Canadian firm Knowaste intends to build a £6 million, 30,000 tonne-per-year capacity plant in Tyseley, to start operating in January 2009. The company is seeking planning permission and an environmental permit.
The plant will process incontinence pads, bed liners and nappies collected from care homes, nurseries and hospitals by Birmingham-based Alpha Wastecare.
The UK disposes of some 800,000t of absorbent hygiene products each year, mainly to landfill.
The plant will shred material and wash it in a salt solution to "deactivate" its super-absorbent polymers. Density separation is then used to separate plastic and pulp fractions. It will produce 4,000t of plastic annually for recycling abroad. Pulp will be put through an on-site gasification plant to generate 1.5-megawatts of electricity, some of which will be exported to the grid.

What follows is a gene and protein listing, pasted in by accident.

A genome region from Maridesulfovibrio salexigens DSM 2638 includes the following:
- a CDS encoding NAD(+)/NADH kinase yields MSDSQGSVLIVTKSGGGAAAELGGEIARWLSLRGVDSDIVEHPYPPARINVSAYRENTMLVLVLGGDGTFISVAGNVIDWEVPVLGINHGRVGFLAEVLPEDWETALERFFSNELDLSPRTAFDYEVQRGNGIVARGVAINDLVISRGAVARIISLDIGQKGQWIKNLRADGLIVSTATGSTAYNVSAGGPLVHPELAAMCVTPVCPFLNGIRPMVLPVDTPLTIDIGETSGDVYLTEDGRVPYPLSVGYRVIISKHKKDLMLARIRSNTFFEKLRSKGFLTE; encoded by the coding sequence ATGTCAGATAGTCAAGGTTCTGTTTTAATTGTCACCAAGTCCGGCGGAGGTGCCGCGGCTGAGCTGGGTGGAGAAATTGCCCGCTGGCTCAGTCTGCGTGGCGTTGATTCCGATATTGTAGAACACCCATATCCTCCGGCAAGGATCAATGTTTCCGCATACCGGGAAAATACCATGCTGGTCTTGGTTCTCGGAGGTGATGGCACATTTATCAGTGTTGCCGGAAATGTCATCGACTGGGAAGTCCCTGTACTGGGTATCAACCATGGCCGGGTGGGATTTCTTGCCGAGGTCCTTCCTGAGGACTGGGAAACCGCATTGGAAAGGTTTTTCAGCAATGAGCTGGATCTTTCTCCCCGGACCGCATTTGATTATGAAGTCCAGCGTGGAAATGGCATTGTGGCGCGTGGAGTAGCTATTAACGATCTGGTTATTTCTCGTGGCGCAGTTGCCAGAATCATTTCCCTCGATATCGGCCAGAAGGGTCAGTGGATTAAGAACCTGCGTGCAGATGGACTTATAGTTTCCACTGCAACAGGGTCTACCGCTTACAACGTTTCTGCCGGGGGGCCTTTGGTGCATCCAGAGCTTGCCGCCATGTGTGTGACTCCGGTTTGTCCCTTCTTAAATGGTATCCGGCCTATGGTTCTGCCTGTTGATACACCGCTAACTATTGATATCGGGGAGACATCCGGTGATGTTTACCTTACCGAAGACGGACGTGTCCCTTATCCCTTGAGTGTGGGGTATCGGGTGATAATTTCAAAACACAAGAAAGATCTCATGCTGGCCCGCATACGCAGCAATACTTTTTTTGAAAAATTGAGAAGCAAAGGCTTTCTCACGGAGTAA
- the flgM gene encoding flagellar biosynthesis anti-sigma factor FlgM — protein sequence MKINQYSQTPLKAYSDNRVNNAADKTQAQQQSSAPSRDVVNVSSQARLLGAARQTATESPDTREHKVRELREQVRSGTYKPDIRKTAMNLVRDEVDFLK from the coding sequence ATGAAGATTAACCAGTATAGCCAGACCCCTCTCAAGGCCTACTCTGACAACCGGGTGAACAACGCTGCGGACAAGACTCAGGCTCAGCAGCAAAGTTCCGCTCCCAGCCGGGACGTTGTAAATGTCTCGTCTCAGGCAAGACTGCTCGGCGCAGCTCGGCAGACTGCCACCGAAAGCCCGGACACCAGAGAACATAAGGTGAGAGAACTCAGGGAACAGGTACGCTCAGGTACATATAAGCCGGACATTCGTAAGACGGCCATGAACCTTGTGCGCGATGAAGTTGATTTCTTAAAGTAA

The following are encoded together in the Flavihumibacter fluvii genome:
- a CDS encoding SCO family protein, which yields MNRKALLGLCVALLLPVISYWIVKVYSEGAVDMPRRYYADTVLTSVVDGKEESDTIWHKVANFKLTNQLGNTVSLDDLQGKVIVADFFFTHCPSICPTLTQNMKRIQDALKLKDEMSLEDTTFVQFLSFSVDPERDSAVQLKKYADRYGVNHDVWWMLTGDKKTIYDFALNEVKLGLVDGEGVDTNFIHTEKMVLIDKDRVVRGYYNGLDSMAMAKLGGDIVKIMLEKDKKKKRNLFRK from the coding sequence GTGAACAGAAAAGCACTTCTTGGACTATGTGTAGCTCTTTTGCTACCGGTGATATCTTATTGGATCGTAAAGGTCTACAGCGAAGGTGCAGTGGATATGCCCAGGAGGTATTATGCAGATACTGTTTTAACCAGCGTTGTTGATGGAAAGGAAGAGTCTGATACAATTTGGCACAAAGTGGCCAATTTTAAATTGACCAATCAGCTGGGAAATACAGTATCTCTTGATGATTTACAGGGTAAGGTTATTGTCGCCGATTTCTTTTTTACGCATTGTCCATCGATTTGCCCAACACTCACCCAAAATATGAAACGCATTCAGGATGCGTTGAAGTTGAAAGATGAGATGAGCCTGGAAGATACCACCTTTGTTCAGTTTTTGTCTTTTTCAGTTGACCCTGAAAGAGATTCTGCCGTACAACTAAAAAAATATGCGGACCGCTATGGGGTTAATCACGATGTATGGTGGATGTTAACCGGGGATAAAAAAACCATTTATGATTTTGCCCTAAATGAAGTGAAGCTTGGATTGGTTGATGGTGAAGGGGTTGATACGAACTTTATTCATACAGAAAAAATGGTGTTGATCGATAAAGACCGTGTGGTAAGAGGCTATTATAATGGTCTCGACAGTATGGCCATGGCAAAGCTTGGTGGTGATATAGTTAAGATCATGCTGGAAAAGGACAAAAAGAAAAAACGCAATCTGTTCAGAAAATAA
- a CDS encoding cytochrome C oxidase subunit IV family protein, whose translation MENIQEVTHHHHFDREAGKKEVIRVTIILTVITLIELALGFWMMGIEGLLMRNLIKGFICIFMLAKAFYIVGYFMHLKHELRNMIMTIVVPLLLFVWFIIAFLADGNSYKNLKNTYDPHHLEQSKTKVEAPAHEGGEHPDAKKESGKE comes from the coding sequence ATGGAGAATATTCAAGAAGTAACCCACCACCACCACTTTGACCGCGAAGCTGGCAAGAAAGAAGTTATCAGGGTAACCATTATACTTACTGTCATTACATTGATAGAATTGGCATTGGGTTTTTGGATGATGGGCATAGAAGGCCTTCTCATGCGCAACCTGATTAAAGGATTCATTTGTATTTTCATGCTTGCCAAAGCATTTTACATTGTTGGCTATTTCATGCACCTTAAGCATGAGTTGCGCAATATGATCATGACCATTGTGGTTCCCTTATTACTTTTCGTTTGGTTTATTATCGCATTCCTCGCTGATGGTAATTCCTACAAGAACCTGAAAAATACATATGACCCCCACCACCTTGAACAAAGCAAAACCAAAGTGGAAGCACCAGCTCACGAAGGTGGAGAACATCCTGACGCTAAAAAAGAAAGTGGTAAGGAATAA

According to Roy Brown, Knowaste’s president, the plant has become viable because of rising landfill tax and subsidy increases available under the Renewables Obligation for gasification plants burning biodegradable waste. From April 2009 two Renewable Obligation Certificates (ROCs) per megawatt hour of electricity will be available, up from 1 ROC/MWh now.
But questions hang over the process’s environmental benefits. Last year, a study on nappy disposal by Dutch consultancy CE Delft said Knowaste’s process had a greenhouse gas impact of 215 grams of carbon dioxide equivalent (CO2e) per kilogram of nappies, which compared unfavourably with both incineration and composting at 128g/CO2 and 86g/CO2 respectively.
Knowaste said most of the emissions were due to the energy used in the process and the gasification plant should reduce this.